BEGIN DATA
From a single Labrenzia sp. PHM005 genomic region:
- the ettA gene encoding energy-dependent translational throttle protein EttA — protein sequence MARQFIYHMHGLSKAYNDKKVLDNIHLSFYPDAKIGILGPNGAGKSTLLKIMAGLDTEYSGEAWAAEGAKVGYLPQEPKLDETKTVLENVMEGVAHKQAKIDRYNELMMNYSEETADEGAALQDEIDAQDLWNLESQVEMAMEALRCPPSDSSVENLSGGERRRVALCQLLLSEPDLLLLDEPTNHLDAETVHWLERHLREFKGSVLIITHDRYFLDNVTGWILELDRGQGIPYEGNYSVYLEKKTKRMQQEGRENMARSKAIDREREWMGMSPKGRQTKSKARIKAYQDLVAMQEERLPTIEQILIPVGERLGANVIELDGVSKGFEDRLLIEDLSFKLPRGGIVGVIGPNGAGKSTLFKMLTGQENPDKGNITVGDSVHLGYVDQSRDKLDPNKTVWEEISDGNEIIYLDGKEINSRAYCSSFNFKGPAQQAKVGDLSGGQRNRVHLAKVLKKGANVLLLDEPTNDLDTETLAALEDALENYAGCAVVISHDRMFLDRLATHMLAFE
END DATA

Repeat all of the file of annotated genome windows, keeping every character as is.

From a single Labrenzia sp. PHM005 genomic region:
- the ettA gene encoding energy-dependent translational throttle protein EttA — protein sequence MARQFIYHMHGLSKAYNDKKVLDNIHLSFYPDAKIGILGPNGAGKSTLLKIMAGLDTEYSGEAWAAEGAKVGYLPQEPKLDETKTVLENVMEGVAHKQAKIDRYNELMMNYSEETADEGAALQDEIDAQDLWNLESQVEMAMEALRCPPSDSSVENLSGGERRRVALCQLLLSEPDLLLLDEPTNHLDAETVHWLERHLREFKGSVLIITHDRYFLDNVTGWILELDRGQGIPYEGNYSVYLEKKTKRMQQEGRENMARSKAIDREREWMGMSPKGRQTKSKARIKAYQDLVAMQEERLPTIEQILIPVGERLGANVIELDGVSKGFEDRLLIEDLSFKLPRGGIVGVIGPNGAGKSTLFKMLTGQENPDKGNITVGDSVHLGYVDQSRDKLDPNKTVWEEISDGNEIIYLDGKEINSRAYCSSFNFKGPAQQAKVGDLSGGQRNRVHLAKVLKKGANVLLLDEPTNDLDTETLAALEDALENYAGCAVVISHDRMFLDRLATHMLAFE